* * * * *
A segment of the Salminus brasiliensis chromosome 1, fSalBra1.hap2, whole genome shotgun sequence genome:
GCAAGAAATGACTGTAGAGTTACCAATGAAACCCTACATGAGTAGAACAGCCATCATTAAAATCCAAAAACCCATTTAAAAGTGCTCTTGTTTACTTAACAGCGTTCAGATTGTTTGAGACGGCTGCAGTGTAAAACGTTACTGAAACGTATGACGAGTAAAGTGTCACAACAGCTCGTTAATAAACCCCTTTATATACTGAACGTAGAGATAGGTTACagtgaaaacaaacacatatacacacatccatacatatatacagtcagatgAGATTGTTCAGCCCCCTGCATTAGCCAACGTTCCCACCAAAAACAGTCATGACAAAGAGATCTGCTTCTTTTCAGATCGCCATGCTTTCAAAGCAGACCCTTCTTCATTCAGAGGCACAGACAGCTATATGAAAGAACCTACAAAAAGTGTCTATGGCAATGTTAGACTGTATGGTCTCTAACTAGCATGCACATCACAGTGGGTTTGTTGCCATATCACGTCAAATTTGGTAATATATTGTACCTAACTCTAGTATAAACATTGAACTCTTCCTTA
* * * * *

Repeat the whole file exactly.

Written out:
A segment of the Salminus brasiliensis chromosome 1, fSalBra1.hap2, whole genome shotgun sequence genome:
GCAAGAAATGACTGTAGAGTTACCAATGAAACCCTACATGAGTAGAACAGCCATCATTAAAATCCAAAAACCCATTTAAAAGTGCTCTTGTTTACTTAACAGCGTTCAGATTGTTTGAGACGGCTGCAGTGTAAAACGTTACTGAAACGTATGACGAGTAAAGTGTCACAACAGCTCGTTAATAAACCCCTTTATATACTGAACGTAGAGATAGGTTACagtgaaaacaaacacatatacacacatccatacatatatacagtcagatgAGATTGTTCAGCCCCCTGCATTAGCCAACGTTCCCACCAAAAACAGTCATGACAAAGAGATCTGCTTCTTTTCAGATCGCCATGCTTTCAAAGCAGACCCTTCTTCATTCAGAGGCACAGACAGCTATATGAAAGAACCTACAAAAAGTGTCTATGGCAATGTTAGACTGTATGGTCTCTAACTAGCATGCACATCACAGTGGGTTTGTTGCCATATCACGTCAAATTTGGTAATATATTGTACCTAACTCTAGTATAAACATTGAACTCTTCCTTA